Canfield turns to EPA to fund sewer project

By Justin Dennis


After being passed over for a $1.2 million Ohio Public Works Commission loan to run water and sewer lines to the newly annexed Red Gate Farm property, city officials are now seeking Ohio EPA dollars for the work, which could cost at least $2.5 million, city Manager Wade Calhoun said.

“In previous years, there’s been more [OPWC] loan funds available than projects. This year was an odd year to where there were more projects than there were loan funds available,” he said.

City officials are now finalizing a grant application to the EPA’s Water Pollution Control Loan Fund for the utility work’s total cost, which has yet to be determined. WPCLF loan term lengths range from 15 to 25 years at interest rates between 2.1 and 2.7 percent, Calhoun said.

He said the city doesn’t qualify for grant funding for utility projects, as the city’s median household income levels and the city’s water and sewer revenues are too high.

The city, however, was awarded a $225,000 OPWC grant in the most recent funding cycle for its 2019 road-resurfacing program, which is expected to cost about $582,000.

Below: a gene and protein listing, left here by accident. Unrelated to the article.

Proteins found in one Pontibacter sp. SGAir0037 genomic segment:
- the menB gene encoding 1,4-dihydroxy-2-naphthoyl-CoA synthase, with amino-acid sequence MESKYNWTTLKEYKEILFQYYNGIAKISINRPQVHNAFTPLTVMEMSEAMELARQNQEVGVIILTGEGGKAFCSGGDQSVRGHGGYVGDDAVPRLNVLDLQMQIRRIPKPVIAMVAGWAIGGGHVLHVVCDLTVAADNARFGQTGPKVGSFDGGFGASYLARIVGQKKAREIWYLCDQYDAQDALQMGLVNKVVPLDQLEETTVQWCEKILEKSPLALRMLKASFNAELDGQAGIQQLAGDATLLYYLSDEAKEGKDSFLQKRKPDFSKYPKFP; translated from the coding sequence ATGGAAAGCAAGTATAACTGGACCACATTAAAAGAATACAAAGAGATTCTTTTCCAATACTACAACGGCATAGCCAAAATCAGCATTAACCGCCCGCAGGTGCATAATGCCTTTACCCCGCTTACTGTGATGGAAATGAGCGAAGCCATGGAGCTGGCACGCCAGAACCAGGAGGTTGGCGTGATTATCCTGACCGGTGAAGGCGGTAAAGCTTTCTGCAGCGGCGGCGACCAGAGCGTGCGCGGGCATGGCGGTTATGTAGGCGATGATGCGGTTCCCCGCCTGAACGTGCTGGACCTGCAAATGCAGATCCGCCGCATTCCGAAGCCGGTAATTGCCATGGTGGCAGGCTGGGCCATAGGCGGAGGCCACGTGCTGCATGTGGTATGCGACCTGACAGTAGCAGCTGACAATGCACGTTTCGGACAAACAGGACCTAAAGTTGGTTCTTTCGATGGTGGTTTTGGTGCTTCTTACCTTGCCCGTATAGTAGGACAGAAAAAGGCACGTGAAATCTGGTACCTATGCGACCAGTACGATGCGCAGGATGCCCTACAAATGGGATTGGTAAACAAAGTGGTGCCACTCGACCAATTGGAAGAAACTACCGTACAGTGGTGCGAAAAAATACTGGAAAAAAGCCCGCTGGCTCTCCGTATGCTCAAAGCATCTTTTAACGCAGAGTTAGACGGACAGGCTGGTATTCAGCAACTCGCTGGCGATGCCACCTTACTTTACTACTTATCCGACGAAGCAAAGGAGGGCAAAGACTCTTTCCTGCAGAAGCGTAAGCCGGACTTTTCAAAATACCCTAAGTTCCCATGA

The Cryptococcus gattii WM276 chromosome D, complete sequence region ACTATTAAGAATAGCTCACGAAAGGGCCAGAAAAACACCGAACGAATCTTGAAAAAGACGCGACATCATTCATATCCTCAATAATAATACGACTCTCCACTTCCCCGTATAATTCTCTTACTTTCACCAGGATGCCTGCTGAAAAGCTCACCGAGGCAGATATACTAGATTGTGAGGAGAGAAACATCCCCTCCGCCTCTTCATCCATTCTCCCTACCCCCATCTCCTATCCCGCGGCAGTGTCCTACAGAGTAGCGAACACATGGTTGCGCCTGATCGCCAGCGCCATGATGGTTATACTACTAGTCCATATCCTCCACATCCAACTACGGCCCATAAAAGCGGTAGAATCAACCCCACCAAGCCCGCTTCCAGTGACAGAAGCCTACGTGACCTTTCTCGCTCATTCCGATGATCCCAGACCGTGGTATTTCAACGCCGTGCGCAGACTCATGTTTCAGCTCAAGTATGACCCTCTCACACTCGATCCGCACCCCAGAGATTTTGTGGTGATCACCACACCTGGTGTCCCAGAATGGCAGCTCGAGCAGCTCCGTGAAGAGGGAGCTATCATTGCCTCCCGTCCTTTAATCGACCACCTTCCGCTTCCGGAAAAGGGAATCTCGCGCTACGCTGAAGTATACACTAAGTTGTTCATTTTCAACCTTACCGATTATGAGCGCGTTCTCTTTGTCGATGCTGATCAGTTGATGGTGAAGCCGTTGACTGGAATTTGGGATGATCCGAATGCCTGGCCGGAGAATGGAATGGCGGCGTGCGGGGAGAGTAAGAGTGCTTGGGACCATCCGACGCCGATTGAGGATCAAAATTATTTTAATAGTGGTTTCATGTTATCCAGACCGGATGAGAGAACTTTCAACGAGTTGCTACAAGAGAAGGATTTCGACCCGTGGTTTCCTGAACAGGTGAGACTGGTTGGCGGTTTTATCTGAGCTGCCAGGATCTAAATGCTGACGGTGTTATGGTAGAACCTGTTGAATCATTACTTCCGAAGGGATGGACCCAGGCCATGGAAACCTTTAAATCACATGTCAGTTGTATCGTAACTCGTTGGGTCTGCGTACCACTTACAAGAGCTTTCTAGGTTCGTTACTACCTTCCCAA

Water and sewer service is the first step to developing the 280-acre Red Gate property near the corner of U.S. Route 224 and Leffingwell Road, which the city annexed from the township late last year. Last month, the city began seeking qualified consultants to develop a broad, comprehensive plan for development in the city, Calhoun said. Those submissions are due today.

“The new Comprehensive Plan will be forward-thinking and address anticipated growth and redevelopment in a way that preserves and develops the small town character, maximizes infrastructure [and] enhances multi-modal opportunities while providing the city with a means to enhance the quality of life of residents and businesses by providing the means towards economic, social and environmental stability,” reads the request.

The request also calls for a study of the U.S. Route 224 corridor “to address congestion and safety issues as well as aesthetics.”

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